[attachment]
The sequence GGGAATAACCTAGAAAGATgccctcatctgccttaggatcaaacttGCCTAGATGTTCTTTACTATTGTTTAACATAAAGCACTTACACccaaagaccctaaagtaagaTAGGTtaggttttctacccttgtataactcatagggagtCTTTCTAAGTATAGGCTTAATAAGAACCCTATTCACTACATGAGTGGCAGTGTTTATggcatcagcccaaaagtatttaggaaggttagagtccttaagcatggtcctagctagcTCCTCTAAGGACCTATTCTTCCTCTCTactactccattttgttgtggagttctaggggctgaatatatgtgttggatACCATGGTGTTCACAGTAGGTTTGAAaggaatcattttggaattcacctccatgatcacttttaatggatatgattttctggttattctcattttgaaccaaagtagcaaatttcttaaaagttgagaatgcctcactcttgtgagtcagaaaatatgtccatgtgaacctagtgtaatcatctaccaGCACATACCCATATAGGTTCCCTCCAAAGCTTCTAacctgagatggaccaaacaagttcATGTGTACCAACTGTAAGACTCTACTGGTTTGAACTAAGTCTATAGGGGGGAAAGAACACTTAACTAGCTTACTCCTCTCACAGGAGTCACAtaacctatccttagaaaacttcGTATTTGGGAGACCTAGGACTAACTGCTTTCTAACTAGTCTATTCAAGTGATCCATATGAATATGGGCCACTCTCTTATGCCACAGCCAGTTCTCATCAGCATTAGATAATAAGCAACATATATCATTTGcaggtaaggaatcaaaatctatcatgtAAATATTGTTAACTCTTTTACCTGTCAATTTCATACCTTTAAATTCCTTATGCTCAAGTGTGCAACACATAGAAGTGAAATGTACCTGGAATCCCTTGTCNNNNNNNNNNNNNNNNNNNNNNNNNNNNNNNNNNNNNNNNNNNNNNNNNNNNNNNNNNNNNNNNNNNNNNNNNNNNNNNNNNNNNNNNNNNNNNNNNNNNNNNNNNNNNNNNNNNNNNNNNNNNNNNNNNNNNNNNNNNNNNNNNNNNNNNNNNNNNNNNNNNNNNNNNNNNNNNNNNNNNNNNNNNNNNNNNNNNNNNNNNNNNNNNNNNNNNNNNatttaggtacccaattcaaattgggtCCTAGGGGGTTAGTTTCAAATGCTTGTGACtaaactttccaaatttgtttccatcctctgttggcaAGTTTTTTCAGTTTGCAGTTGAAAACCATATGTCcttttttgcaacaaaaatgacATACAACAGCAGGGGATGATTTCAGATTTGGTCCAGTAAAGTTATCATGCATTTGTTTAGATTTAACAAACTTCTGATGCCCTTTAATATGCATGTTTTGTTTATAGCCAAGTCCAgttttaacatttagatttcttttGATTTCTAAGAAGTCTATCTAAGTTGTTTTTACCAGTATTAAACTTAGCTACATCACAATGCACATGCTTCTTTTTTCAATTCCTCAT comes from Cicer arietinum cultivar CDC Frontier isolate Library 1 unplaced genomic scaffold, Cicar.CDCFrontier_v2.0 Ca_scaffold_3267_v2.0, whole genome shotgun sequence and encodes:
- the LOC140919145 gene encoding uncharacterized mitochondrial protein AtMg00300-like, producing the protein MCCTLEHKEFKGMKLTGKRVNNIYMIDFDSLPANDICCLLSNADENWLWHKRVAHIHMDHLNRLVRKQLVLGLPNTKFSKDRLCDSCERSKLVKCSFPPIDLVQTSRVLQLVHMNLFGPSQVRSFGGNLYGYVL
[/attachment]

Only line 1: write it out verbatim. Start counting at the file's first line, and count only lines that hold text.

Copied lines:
The sequence GGGAATAACCTAGAAAGATgccctcatctgccttaggatcaaacttGCCTAGATGTTCTTTACTATTGTTTAACATAAAGCACTTACACccaaagaccctaaagtaagaTAGGTtaggttttctacccttgtataactcatagggagtCTTTCTAAGTATAGGCTTAATAAGAACCCTATTCACTACATGAGTGGCAGTGTTTATggcatcagcccaaaagtatttaggaaggttagagtccttaagcatggtcctagctagcTCCTCTAAGGACCTATTCTTCCTCTCTactactccattttgttgtggagttctaggggctgaatatatgtgttggatACCATGGTGTTCACAGTAGGTTTGAAaggaatcattttggaattcacctccatgatcacttttaatggatatgattttctggttattctcattttgaaccaaagtagcaaatttcttaaaagttgagaatgcctcactcttgtgagtcagaaaatatgtccatgtgaacctagtgtaatcatctaccaGCACATACCCATATAGGTTCCCTCCAAAGCTTCTAacctgagatggaccaaacaagttcATGTGTACCAACTGTAAGACTCTACTGGTTTGAACTAAGTCTATAGGGGGGAAAGAACACTTAACTAGCTTACTCCTCTCACAGGAGTCACAtaacctatccttagaaaacttcGTATTTGGGAGACCTAGGACTAACTGCTTTCTAACTAGTCTATTCAAGTGATCCATATGAATATGGGCCACTCTCTTATGCCACAGCCAGTTCTCATCAGCATTAGATAATAAGCAACATATATCATTTGcaggtaaggaatcaaaatctatcatgtAAATATTGTTAACTCTTTTACCTGTCAATTTCATACCTTTAAATTCCTTATGCTCAAGTGTGCAACACATAGAAGTGAAATGTACCTGGAATCCCTTGTCNNNNNNNNNNNNNNNNNNNNNNNNNNNNNNNNNNNNNNNNNNNNNNNNNNNNNNNNNNNNNNNNNNNNNNNNNNNNNNNNNNNNNNNNNNNNNNNNNNNNNNNNNNNNNNNNNNNNNNNNNNNNNNNNNNNNNNNNNNNNNNNNNNNNNNNNNNNNNNNNNNNNNNNNNNNNNNNNNNNNNNNNNNNNNNNNNNNNNNNNNNNNNNNNNNNNNNNNNatttaggtacccaattcaaattgggtCCTAGGGGGTTAGTTTCAAATGCTTGTGACtaaactttccaaatttgtttccatcctctgttggcaAGTTTTTTCAGTTTGCAGTTGAAAACCATATGTCcttttttgcaacaaaaatgacATACAACAGCAGGGGATGATTTCAGATTTGGTCCAGTAAAGTTATCATGCATTTGTTTAGATTTAACAAACTTCTGATGCCCTTTAATATGCATGTTTTGTTTATAGCCAAGTCCAgttttaacatttagatttcttttGATTTCTAAGAAGTCTATCTAAGTTGTTTTTACCAGTATTAAACTTAGCTACATCACAATGCACATGCTTCTTTTTTCAATTCCTCAT comes from Cicer arietinum cultivar CDC Frontier isolate Library 1 unplaced genomic scaffold, Cicar.CDCFrontier_v2.0 Ca_scaffold_3267_v2.0, whole genome shotgun sequence and encodes: